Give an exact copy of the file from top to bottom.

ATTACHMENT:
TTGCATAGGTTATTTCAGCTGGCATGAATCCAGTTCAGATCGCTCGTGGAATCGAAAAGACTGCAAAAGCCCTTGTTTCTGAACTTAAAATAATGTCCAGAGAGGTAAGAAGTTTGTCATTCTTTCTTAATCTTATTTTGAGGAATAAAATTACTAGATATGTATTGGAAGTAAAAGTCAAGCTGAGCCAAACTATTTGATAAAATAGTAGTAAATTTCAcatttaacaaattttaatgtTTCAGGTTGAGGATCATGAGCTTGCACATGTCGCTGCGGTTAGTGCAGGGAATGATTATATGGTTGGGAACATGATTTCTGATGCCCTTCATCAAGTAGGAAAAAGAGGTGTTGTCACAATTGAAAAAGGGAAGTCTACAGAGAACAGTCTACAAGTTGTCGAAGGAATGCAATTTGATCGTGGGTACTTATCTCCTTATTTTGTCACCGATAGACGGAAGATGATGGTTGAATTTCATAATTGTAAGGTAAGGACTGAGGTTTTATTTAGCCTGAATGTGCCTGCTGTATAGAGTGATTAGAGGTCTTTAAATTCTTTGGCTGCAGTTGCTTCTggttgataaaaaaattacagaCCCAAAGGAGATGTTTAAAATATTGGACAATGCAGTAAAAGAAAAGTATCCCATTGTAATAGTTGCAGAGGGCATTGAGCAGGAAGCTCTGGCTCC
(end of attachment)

TTGCATAGGTTATTTCAGCTGGCATGAATCCAGTTCAGATCGCTCGTGGAATCGAAAAGACTGCAAAAGCCCTTGTTTCTGAACTTAAAATAATGTCCAGAGAGGTAAGAAGTTTGTCATTCTTTCTTAATCTTATTTTGAGGAATAAAATTACTAGATATGTATTGGAAGTAAAAGTCAAGCTGAGCCAAACTATTTGATAAAATAGTAGTAAATTTCAcatttaacaaattttaatgtTTCAGGTTGAGGATCATGAGCTTGCACATGTCGCTGCGGTTAGTGCAGGGAATGATTATATGGTTGGGAACATGATTTCTGATGCCCTTCATCAAGTAGGAAAAAGAGGTGTTGTCACAATTGAAAAAGGGAAGTCTACAGAGAACAGTCTACAAGTTGTCGAAGGAATGCAATTTGATCGTGGGTACTTATCTCCTTATTTTGTCACCGATAGACGGAAGATGATGGTTGAATTTCATAATTGTAAGGTAAGGACTGAGGTTTTATTTAGCCTGAATGTGCCTGCTGTATAGAGTGATTAGAGGTCTTTAAATTCTTTGGCTGCAGTTGCTTCTggttgataaaaaaattacagaCCCAAAGGAGATGTTTAAAATATTGGACAATGCAGTAAAAGAAAAGTATCCCATTGTAATAGTTGCAGAGGGCATTGAGCAGGAAGCTCTGGCTCC